Inspired by the vibrant colors of the Fauves and the energy-in-motion of traditional Chinese calligraphy, Wu Guanzhong achieved an elegant reconciliation of Western and Eastern aesthetics and became one of the acknowledged founders of modern Chinese painting. “If a painting contains no abstraction nor impressionistic elements,” he said of his syncretic approach, “it is a kite that will never fly. But if the painting completely breaks the connection between human feeling and the object portrayed, the kite string has been broken. I try to keep the line unbroken.”
Wu Guanzhong (吴冠中) was born on August 29, 1919 in Yixing, Jiangsu, China. He initially studied electrical engineering in Hangzhou but transferred to that city’s art academy, against his family’s wishes, in 1936. In 1947, Wu won a government scholarship to study at the École nationale supérieure des Beaux-Arts in Paris, where he became enthralled by the Post-Impressionists. Upon his return to China, he began traveling around the country, seeing familiar landscapes in a new light. After 1966, Wu was prohibited from painting or writing about art, and many of his works were destroyed; in 1970, he and his wife were separated and assigned to two years of hard labor in the countryside as part of the Communist leader’s “re-education through labor” initiative. After Mao’s death in 1976, Wu was able to return to art-making, and held his first major solo show in 1979. In 1992, Wu was the first living Chinese artist to hold an exhibition at the British Museum. Wu died at the age of 90 on June 25, 2010 in Beijing.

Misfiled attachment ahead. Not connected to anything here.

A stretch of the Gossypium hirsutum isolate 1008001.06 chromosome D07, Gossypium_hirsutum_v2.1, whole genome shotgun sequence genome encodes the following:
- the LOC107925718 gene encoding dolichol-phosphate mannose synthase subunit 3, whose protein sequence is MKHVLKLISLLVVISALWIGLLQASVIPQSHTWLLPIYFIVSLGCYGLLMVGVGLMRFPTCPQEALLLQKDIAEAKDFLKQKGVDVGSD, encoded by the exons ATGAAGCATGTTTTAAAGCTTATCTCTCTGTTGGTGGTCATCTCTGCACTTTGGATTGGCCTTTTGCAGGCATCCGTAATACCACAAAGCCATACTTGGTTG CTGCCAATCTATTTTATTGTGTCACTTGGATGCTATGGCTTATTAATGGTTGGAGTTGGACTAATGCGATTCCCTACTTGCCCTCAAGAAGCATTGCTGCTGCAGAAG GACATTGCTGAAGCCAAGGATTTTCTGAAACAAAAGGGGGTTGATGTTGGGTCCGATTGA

Today, Wu’s work can be found in the Hong Kong Art Museum, the National Gallery Singapore and the Metropolitan Museum of Art in New York, among other institutions.